By the Herald editorial staff
We're not nuclear scientists or radiation experts, but we're willing to accept the recommendation from those who are -- especially after years of study.
Congress should approve the special exposure cohort for Hanford workers currently being recommended by the National Institute for Occupational Safety and Health.
A special cohort would make automatic $150,000 in compensation and extend medical coverage to potentially hundreds of sick Hanford workers who were employed for at least 250 days from Oct. 1, 1943, through June 30, 1972.
In the case of deceased workers, surviving family may be eligible for the payment.
The money would cover certain types of cancers that have been linked to radiation exposure. Until now, Hanford workers have faced a tough standard of having to provide a record of their exposure, not just have the cancer.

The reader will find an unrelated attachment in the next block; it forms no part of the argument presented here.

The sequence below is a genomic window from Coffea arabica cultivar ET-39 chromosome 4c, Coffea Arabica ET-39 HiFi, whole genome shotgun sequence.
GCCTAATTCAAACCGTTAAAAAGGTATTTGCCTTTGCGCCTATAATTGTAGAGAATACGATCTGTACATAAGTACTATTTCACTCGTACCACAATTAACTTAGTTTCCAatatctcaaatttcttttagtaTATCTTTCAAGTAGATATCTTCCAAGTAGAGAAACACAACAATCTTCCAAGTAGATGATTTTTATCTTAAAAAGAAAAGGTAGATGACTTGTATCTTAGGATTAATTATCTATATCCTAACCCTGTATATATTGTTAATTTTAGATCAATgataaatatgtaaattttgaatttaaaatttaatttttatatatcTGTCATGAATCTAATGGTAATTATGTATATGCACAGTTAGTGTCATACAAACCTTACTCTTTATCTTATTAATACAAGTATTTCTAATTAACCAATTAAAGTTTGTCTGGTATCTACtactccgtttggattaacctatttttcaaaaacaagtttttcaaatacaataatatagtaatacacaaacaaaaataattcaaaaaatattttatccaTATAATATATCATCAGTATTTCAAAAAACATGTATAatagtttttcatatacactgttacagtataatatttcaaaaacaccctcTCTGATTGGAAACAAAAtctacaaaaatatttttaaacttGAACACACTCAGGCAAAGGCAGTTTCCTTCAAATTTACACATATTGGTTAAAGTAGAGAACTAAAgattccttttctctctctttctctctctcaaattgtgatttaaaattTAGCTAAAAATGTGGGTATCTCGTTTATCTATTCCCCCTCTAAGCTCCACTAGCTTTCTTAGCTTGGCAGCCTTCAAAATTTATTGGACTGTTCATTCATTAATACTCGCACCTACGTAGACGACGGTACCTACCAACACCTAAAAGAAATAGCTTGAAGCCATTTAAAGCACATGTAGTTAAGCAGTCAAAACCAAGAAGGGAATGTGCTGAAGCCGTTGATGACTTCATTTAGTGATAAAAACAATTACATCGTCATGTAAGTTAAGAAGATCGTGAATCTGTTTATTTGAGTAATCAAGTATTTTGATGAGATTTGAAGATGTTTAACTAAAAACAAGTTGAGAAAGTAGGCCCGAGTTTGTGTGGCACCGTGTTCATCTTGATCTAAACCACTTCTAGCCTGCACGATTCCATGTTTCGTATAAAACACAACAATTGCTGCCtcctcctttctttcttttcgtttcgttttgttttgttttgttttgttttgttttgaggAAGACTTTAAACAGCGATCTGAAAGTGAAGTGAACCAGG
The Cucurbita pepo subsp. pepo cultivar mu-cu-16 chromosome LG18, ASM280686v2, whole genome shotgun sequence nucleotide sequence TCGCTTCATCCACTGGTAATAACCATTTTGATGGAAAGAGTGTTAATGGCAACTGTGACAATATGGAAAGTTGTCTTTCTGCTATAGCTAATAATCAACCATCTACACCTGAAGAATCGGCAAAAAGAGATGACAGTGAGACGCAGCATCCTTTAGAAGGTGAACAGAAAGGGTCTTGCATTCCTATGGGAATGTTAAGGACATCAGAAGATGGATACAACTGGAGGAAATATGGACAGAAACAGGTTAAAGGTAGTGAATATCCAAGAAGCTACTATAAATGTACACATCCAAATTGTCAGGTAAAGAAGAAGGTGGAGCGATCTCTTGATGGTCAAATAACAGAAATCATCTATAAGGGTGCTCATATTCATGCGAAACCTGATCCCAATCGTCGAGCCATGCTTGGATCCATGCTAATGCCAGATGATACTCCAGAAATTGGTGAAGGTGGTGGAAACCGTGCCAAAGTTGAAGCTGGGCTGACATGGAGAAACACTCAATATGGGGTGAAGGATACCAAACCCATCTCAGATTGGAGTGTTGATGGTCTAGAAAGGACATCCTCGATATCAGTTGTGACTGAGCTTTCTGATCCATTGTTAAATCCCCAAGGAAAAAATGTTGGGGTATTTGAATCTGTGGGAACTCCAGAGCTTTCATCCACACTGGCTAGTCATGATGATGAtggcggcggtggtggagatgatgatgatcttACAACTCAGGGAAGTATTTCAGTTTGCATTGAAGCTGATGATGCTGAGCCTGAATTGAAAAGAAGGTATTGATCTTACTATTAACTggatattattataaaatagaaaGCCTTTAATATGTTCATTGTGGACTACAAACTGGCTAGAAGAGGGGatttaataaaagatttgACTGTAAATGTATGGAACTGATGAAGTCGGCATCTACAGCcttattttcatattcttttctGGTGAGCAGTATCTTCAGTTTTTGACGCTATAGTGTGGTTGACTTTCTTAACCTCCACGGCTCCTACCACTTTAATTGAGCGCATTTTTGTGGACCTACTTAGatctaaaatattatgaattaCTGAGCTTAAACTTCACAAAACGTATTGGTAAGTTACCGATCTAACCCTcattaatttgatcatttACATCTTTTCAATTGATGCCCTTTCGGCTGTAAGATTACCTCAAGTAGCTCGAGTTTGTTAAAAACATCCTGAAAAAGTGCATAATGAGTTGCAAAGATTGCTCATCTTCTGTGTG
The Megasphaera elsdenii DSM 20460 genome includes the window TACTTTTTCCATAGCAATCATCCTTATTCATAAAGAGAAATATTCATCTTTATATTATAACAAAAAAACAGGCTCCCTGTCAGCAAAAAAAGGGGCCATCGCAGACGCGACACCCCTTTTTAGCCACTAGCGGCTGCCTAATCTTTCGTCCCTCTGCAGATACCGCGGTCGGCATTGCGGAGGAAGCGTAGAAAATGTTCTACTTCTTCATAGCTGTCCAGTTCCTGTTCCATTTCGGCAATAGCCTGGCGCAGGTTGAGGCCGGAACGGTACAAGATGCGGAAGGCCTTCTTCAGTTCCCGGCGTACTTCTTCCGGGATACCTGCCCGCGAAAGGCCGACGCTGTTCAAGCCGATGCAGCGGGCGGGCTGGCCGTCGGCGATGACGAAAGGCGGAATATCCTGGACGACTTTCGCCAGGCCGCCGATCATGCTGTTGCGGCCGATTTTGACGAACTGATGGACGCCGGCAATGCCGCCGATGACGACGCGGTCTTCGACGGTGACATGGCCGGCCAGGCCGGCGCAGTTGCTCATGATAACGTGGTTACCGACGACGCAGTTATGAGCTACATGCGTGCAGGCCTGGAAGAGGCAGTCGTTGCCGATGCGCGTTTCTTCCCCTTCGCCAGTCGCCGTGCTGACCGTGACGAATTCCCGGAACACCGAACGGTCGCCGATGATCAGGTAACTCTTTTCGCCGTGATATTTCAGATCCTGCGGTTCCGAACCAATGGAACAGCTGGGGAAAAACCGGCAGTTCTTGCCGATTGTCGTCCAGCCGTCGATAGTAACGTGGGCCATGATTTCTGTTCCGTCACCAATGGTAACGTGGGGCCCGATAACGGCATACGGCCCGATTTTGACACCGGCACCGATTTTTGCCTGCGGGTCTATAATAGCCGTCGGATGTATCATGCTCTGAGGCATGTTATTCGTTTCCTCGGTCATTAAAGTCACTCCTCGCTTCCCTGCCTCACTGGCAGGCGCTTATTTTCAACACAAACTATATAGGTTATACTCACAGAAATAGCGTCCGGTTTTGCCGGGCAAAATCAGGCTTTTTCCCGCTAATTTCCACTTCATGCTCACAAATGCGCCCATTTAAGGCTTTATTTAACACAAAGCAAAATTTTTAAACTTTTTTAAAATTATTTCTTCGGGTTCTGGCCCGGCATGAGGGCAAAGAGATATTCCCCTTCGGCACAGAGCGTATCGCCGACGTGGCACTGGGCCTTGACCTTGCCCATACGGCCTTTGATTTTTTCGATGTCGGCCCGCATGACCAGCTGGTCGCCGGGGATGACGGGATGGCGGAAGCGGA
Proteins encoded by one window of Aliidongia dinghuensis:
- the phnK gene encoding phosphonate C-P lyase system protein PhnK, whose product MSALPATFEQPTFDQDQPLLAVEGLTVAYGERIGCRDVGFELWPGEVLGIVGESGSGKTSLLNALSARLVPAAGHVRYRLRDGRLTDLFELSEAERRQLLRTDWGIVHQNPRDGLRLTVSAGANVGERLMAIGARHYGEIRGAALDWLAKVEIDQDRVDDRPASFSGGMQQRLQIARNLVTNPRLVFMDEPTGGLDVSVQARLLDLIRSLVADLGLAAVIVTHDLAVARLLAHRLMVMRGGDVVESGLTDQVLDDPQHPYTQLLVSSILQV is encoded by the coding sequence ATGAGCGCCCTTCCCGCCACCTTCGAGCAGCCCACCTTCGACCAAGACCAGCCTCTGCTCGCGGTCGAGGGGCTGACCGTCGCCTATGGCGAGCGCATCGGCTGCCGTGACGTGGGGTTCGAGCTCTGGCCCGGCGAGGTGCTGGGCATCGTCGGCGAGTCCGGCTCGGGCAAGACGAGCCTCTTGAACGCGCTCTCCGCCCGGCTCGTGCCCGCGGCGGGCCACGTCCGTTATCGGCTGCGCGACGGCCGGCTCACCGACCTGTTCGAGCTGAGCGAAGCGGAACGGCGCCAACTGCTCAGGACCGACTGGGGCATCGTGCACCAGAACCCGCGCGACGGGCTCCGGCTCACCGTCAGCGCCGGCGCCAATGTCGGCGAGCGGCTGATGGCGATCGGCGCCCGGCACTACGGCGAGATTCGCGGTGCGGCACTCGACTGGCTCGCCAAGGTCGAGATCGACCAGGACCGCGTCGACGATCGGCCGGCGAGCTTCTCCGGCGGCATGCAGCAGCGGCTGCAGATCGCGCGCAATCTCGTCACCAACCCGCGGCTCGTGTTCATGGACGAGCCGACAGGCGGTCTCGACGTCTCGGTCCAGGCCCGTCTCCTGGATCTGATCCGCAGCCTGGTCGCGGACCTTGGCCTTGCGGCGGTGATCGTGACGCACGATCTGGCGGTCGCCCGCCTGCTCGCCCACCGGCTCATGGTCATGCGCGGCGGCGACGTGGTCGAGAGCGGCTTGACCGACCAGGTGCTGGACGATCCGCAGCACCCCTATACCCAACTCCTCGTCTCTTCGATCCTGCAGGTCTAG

Unfortunately, record keeping from the early days at Hanford isn't all that reliable. (This is why the cleanup operation is always finding little surprises buried here and there.)
This artificial hurdle has led to three times as many claims being denied as those that have been approved.
By acknowledging probable exposure levels for special cohorts, many of those claims that have been previously denied or stalled could be approved.
The burden of proof for Cold War workers who have contracted cancer has been applied unevenly. Special exposure cohorts have been formed at other nuclear sites with inadequate records, and an advisory committee of the federal government voted unanimously last week to form one here.
This recommendation has been years in the making. There's no need to make sick Hanford workers or their families wait any longer.